McLaren boss Andreas Seidl says a marshal running across the track in front of Lando Norris in the Bahrain GP is something that “absolutely should not happen”.

In the closing stages of Sunday’s race, Norris was approaching the area between Turn 10 and 11 where Sergio Perez had just parked his flaming Racing Point.

The McLaren driver suddenly saw a marshal ahead in his line of sight, running across the track towards Perez and radioed in to signal the incident.

“There’s a guy f***ing running across the track,” exclaimed the Briton. “that the bravest guy I’ve ever seen…”.

Seidl was less impressed with the marshal’s instinctive but dangerous decision to put himself – and Norris – in harm’s way. The antic was not unlike the tragedy that took place at Kyalami in 1977, when Tom Pryce hit a marshal carrying a fire extinguisher and both men were instantly killed.

“It’s obviously concerning if you hear a comment like this from Lando over the radio,” admitted Seidl.

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“And it’s clearly something that should absolutely not happen. But I think as well, it’s something that’s important to analyse behind closed doors together with the FIA.

“I’m sure Michael [Masi – FIA race director] is doing that, together with the input he wants from us.

“I’m sure the right conclusions will be made and we will keep working together on improving safety for our drivers and for all the marshals on the tracks worldwide.”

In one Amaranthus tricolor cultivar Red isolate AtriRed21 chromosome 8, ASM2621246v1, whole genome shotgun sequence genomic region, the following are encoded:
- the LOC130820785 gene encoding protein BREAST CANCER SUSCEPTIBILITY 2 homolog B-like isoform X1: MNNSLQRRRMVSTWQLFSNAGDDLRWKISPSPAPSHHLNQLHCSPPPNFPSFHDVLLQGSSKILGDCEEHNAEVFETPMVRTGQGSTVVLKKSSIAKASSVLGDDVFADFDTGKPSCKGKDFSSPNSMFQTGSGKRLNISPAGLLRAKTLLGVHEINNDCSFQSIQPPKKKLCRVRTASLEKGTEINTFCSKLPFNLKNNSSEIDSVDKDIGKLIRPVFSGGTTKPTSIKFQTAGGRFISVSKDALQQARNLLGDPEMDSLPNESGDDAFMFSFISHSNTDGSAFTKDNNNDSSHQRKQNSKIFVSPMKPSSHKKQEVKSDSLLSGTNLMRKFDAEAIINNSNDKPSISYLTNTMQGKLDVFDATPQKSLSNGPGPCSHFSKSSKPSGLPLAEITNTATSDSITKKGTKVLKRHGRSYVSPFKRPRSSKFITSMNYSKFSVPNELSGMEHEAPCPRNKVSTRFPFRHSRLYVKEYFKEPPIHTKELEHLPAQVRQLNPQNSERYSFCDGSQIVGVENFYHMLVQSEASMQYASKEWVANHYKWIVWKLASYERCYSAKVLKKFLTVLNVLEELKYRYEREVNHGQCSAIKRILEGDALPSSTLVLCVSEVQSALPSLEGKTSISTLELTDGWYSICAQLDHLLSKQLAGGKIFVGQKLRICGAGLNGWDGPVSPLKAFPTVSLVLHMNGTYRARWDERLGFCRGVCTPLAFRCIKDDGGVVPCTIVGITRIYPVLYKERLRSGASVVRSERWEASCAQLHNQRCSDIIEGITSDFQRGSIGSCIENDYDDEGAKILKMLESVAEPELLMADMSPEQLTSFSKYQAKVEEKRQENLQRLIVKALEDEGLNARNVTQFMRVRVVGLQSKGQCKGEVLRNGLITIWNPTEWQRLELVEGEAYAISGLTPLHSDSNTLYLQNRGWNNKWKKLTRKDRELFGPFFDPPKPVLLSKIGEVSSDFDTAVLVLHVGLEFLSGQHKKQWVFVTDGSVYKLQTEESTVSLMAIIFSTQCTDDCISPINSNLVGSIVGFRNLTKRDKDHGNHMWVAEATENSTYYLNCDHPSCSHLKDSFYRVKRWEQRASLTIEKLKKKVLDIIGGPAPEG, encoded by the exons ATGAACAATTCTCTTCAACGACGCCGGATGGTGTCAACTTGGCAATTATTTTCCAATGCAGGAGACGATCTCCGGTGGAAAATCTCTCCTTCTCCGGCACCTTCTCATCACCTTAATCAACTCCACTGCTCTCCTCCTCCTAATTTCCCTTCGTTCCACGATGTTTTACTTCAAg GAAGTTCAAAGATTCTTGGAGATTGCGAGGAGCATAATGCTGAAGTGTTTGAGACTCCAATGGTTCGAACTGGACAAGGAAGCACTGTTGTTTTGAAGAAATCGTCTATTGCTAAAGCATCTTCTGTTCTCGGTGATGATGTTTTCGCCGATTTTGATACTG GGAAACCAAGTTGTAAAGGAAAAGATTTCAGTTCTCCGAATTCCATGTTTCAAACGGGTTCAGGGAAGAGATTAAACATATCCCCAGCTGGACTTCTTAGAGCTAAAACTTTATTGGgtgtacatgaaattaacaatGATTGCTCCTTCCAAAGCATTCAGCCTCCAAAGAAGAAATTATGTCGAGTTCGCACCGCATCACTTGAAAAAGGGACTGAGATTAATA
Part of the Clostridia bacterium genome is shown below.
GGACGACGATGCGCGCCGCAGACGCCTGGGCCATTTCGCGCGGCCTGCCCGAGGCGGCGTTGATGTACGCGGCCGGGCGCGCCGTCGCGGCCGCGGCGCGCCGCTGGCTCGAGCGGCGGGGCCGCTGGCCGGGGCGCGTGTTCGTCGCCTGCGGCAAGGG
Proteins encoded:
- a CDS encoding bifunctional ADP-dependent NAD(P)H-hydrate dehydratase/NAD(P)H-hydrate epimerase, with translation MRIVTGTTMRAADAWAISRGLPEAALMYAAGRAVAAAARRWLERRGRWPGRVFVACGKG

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Norris was obviously surprised by the marshal’s action, especially as a smoke haze from Perez’s engine and the dark background limited visibility.

“It was the last thing I was expecting,” said Norris. “The guy didn’t look left and right both ways before he crossed the road.

“It was a double yellow. And I was going slow enough, so there was no point in risking anything at all.

“But he wasn’t the most visible guy, because at that point, you know, I’m looking to the sky and he’s wearing black or dark blue.

“He wasn’t that easy to see, all I kind of saw was a bouncing extinguisher. It was just a bit of a crazy moment.”

Questioned on the incident after the race, Masi said the marshal had been given permission by race control to cross the track but had likely reacted on instinct.

“There was obviously another fire with Sergio Perez’s car and a fire marshal reacted on his instinct without any instruction and just saw fire,” Masi told the RaceFans website.

“I would have said, particularly under the circumstances of what happened earlier, the priority was to put the fire out.”

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